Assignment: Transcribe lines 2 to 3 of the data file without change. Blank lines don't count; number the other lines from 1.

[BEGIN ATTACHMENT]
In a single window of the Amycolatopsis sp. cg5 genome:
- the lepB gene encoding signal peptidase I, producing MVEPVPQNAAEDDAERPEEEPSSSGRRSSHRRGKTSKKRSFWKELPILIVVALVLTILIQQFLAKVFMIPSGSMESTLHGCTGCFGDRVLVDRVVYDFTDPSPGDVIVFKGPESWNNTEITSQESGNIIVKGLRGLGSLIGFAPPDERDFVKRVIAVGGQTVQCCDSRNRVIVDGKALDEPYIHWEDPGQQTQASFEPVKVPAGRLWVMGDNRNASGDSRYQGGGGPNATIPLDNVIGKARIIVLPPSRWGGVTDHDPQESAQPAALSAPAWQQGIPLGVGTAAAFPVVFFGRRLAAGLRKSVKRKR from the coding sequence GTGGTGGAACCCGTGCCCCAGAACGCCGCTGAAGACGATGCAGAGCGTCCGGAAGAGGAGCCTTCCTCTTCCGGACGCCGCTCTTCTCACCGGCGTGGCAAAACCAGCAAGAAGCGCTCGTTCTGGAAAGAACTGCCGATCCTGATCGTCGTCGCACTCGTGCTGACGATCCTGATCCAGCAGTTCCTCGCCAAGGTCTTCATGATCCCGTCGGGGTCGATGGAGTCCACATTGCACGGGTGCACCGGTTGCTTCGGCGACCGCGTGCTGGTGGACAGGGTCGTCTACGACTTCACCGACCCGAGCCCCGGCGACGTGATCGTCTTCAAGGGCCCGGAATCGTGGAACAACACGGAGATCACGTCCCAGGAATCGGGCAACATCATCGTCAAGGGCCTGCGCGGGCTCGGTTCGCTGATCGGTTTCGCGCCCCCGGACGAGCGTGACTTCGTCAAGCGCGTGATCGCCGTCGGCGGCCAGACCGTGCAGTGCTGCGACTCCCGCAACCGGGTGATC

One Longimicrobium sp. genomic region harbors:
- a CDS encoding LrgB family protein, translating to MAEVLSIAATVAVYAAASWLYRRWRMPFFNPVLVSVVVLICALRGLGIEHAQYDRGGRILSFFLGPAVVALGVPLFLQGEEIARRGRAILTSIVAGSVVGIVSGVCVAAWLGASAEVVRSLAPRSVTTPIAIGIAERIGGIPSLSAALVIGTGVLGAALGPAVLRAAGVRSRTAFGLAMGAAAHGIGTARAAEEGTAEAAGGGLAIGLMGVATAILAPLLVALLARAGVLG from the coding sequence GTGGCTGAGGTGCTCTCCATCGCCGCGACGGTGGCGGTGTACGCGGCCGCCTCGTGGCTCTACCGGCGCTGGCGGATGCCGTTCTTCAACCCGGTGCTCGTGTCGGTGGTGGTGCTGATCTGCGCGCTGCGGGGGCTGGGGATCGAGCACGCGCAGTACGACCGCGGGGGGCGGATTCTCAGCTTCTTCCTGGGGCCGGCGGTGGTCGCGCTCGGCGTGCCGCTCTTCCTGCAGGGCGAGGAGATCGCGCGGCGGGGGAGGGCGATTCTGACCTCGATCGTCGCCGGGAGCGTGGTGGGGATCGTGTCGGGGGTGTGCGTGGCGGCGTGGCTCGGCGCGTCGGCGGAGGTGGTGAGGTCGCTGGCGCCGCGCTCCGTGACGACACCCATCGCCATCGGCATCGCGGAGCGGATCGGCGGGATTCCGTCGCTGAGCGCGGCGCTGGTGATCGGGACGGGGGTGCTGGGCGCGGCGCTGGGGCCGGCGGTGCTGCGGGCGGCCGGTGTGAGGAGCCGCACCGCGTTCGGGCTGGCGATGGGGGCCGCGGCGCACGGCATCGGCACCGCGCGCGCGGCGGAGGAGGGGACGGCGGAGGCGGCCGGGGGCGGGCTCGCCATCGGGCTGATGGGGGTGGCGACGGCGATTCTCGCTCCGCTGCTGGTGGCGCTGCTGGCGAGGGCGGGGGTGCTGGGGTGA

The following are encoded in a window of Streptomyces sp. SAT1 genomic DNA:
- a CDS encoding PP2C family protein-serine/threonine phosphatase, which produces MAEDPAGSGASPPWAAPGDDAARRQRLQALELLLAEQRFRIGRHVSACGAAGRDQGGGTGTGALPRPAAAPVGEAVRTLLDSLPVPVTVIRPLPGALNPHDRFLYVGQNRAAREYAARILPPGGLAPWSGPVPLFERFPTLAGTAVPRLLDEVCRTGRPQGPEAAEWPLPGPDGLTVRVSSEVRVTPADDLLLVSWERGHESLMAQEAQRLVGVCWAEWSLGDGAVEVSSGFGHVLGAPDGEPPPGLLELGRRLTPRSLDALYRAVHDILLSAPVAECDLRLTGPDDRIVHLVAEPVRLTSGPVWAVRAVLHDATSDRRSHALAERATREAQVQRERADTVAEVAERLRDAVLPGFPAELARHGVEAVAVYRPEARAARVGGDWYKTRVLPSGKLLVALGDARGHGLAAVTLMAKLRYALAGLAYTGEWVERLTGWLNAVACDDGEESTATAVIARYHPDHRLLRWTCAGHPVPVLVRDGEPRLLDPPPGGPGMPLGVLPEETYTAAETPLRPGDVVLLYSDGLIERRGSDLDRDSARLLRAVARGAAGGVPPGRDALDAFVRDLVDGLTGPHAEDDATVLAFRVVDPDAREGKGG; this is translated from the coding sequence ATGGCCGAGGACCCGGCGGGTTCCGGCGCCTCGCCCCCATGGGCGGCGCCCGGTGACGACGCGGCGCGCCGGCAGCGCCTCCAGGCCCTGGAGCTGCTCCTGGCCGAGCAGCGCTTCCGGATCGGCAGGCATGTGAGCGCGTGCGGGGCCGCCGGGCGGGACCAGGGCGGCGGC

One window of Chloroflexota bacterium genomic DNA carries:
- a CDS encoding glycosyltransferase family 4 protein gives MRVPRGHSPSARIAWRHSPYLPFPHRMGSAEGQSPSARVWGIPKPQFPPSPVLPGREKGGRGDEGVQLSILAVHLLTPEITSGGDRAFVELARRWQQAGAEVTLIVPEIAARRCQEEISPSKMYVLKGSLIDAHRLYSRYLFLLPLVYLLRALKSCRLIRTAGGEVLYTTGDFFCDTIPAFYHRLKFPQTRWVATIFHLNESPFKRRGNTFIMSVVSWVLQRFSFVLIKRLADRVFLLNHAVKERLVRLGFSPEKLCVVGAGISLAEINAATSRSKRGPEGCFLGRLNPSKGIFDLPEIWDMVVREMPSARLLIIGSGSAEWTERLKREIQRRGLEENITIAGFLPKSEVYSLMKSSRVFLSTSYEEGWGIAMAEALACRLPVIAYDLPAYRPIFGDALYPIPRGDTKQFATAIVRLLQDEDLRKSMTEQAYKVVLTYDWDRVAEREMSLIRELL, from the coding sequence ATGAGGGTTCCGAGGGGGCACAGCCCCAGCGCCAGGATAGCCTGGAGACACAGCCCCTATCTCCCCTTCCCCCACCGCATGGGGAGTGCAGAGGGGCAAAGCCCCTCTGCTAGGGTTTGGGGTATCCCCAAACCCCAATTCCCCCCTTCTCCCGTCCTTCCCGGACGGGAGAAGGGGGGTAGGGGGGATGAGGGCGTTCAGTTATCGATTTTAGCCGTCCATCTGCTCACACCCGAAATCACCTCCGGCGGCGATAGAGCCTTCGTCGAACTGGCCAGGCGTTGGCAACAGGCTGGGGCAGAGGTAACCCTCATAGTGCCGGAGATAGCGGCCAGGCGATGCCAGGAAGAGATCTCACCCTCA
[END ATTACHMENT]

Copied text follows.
- the lepB gene encoding signal peptidase I, producing MVEPVPQNAAEDDAERPEEEPSSSGRRSSHRRGKTSKKRSFWKELPILIVVALVLTILIQQFLAKVFMIPSGSMESTLHGCTGCFGDRVLVDRVVYDFTDPSPGDVIVFKGPESWNNTEITSQESGNIIVKGLRGLGSLIGFAPPDERDFVKRVIAVGGQTVQCCDSRNRVIVDGKALDEPYIHWEDPGQQTQASFEPVKVPAGRLWVMGDNRNASGDSRYQGGGGPNATIPLDNVIGKARIIVLPPSRWGGVTDHDPQESAQPAALSAPAWQQGIPLGVGTAAAFPVVFFGRRLAAGLRKSVKRKR from the coding sequence GTGGTGGAACCCGTGCCCCAGAACGCCGCTGAAGACGATGCAGAGCGTCCGGAAGAGGAGCCTTCCTCTTCCGGACGCCGCTCTTCTCACCGGCGTGGCAAAACCAGCAAGAAGCGCTCGTTCTGGAAAGAACTGCCGATCCTGATCGTCGTCGCACTCGTGCTGACGATCCTGATCCAGCAGTTCCTCGCCAAGGTCTTCATGATCCCGTCGGGGTCGATGGAGTCCACATTGCACGGGTGCACCGGTTGCTTCGGCGACCGCGTGCTGGTGGACAGGGTCGTCTACGACTTCACCGACCCGAGCCCCGGCGACGTGATCGTCTTCAAGGGCCCGGAATCGTGGAACAACACGGAGATCACGTCCCAGGAATCGGGCAACATCATCGTCAAGGGCCTGCGCGGGCTCGGTTCGCTGATCGGTTTCGCGCCCCCGGACGAGCGTGACTTCGTCAAGCGCGTGATCGCCGTCGGCGGCCAGACCGTGCAGTGCTGCGACTCCCGCAACCGGGTGATC

One Longimicrobium sp. genomic region harbors: